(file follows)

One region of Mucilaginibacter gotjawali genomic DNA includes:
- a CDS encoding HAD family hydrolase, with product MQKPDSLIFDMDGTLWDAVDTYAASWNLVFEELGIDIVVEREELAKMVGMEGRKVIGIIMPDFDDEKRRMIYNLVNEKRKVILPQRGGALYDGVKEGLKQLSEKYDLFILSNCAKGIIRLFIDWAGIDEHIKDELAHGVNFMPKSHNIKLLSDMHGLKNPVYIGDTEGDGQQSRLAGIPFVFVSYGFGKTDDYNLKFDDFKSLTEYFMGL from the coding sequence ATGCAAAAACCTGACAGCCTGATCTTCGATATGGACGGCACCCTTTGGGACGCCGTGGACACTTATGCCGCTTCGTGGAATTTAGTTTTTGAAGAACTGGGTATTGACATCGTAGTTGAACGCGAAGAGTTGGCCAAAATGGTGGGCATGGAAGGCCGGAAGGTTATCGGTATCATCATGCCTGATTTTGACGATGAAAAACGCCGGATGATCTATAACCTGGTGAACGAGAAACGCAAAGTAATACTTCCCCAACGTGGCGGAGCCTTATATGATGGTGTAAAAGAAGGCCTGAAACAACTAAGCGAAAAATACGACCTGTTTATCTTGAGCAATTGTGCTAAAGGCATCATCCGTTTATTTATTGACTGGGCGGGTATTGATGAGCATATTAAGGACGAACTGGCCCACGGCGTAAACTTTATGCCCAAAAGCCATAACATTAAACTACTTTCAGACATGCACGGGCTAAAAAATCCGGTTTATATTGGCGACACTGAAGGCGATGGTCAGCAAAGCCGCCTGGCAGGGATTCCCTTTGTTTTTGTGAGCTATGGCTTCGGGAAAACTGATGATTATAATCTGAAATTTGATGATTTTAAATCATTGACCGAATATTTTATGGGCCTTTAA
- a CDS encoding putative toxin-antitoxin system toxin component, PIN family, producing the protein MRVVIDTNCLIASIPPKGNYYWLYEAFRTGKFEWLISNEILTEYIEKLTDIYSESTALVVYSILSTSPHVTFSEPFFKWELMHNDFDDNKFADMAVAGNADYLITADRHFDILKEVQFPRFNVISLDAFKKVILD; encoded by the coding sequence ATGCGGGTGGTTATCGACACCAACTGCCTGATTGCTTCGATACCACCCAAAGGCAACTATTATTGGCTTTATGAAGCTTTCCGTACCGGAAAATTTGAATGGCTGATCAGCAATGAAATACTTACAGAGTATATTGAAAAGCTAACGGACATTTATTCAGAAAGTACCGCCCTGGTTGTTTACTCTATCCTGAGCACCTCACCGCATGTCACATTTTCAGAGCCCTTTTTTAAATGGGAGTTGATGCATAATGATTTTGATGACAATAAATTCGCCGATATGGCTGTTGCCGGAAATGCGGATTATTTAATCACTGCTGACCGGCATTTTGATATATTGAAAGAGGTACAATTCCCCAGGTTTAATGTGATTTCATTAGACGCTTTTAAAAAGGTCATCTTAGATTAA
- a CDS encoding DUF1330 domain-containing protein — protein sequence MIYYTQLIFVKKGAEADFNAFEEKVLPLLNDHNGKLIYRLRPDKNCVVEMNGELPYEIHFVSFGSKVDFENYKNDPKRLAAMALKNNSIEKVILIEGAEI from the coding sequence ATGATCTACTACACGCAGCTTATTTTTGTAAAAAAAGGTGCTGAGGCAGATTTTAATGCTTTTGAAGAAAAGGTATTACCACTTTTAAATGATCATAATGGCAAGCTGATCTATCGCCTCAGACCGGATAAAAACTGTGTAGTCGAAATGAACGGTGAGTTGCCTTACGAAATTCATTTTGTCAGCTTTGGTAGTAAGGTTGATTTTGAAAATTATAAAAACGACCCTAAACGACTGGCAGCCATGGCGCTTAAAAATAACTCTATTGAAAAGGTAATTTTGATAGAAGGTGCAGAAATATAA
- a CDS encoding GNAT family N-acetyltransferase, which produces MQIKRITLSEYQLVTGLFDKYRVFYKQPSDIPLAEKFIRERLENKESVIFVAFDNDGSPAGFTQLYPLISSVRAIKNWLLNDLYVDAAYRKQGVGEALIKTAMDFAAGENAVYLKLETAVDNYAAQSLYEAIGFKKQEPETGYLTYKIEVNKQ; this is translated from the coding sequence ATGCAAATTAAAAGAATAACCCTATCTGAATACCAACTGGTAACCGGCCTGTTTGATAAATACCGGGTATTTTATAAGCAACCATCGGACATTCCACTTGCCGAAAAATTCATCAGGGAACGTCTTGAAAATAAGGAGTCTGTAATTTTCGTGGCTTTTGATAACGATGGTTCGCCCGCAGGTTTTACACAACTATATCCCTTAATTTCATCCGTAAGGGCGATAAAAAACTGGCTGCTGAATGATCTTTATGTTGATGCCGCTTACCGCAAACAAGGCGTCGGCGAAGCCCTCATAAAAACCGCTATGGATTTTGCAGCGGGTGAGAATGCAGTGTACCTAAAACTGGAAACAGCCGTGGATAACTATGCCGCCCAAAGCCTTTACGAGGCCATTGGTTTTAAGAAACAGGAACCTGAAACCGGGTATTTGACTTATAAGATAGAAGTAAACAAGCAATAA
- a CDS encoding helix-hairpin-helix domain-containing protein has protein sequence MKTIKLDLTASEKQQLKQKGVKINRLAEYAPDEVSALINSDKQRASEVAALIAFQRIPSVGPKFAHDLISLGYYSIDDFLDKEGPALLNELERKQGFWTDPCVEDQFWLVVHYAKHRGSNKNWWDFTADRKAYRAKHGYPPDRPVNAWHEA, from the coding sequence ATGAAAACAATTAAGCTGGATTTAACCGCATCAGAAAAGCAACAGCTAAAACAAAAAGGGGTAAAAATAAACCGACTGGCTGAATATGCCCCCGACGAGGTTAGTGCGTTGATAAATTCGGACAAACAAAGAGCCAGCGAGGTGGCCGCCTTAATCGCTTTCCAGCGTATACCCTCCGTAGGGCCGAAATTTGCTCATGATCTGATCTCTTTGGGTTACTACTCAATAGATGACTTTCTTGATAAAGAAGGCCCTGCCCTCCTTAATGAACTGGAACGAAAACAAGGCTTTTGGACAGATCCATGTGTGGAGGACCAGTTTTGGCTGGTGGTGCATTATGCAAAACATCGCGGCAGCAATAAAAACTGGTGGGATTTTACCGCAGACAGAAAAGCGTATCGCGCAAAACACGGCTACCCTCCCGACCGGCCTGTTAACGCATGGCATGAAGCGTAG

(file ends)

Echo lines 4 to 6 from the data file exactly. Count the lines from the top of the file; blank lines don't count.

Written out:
- a CDS encoding DUF1330 domain-containing protein — protein sequence MIYYTQLIFVKKGAEADFNAFEEKVLPLLNDHNGKLIYRLRPDKNCVVEMNGELPYEIHFVSFGSKVDFENYKNDPKRLAAMALKNNSIEKVILIEGAEI from the coding sequence ATGATCTACTACACGCAGCTTATTTTTGTAAAAAAAGGTGCTGAGGCAGATTTTAATGCTTTTGAAGAAAAGGTATTACCACTTTTAAATGATCATAATGGCAAGCTGATCTATCGCCTCAGACCGGATAAAAACTGTGTAGTCGAAATGAACGGTGAGTTGCCTTACGAAATTCATTTTGTCAGCTTTGGTAGTAAGGTTGATTTTGAAAATTATAAAAACGACCCTAAACGACTGGCAGCCATGGCGCTTAAAAATAACTCTATTGAAAAGGTAATTTTGATAGAAGGTGCAGAAATATAA
- a CDS encoding GNAT family N-acetyltransferase, which produces MQIKRITLSEYQLVTGLFDKYRVFYKQPSDIPLAEKFIRERLENKESVIFVAFDNDGSPAGFTQLYPLISSVRAIKNWLLNDLYVDAAYRKQGVGEALIKTAMDFAAGENAVYLKLETAVDNYAAQSLYEAIGFKKQEPETGYLTYKIEVNKQ; this is translated from the coding sequence ATGCAAATTAAAAGAATAACCCTATCTGAATACCAACTGGTAACCGGCCTGTTTGATAAATACCGGGTATTTTATAAGCAACCATCGGACATTCCACTTGCCGAAAAATTCATCAGGGAACGTCTTGAAAATAAGGAGTCTGTAATTTTCGTGGCTTTTGATAACGATGGTTCGCCCGCAGGTTTTACACAACTATATCCCTTAATTTCATCCGTAAGGGCGATAAAAAACTGGCTGCTGAATGATCTTTATGTTGATGCCGCTTACCGCAAACAAGGCGTCGGCGAAGCCCTCATAAAAACCGCTATGGATTTTGCAGCGGGTGAGAATGCAGTGTACCTAAAACTGGAAACAGCCGTGGATAACTATGCCGCCCAAAGCCTTTACGAGGCCATTGGTTTTAAGAAACAGGAACCTGAAACCGGGTATTTGACTTATAAGATAGAAGTAAACAAGCAATAA
- a CDS encoding helix-hairpin-helix domain-containing protein has protein sequence MKTIKLDLTASEKQQLKQKGVKINRLAEYAPDEVSALINSDKQRASEVAALIAFQRIPSVGPKFAHDLISLGYYSIDDFLDKEGPALLNELERKQGFWTDPCVEDQFWLVVHYAKHRGSNKNWWDFTADRKAYRAKHGYPPDRPVNAWHEA, from the coding sequence ATGAAAACAATTAAGCTGGATTTAACCGCATCAGAAAAGCAACAGCTAAAACAAAAAGGGGTAAAAATAAACCGACTGGCTGAATATGCCCCCGACGAGGTTAGTGCGTTGATAAATTCGGACAAACAAAGAGCCAGCGAGGTGGCCGCCTTAATCGCTTTCCAGCGTATACCCTCCGTAGGGCCGAAATTTGCTCATGATCTGATCTCTTTGGGTTACTACTCAATAGATGACTTTCTTGATAAAGAAGGCCCTGCCCTCCTTAATGAACTGGAACGAAAACAAGGCTTTTGGACAGATCCATGTGTGGAGGACCAGTTTTGGCTGGTGGTGCATTATGCAAAACATCGCGGCAGCAATAAAAACTGGTGGGATTTTACCGCAGACAGAAAAGCGTATCGCGCAAAACACGGCTACCCTCCCGACCGGCCTGTTAACGCATGGCATGAAGCGTAG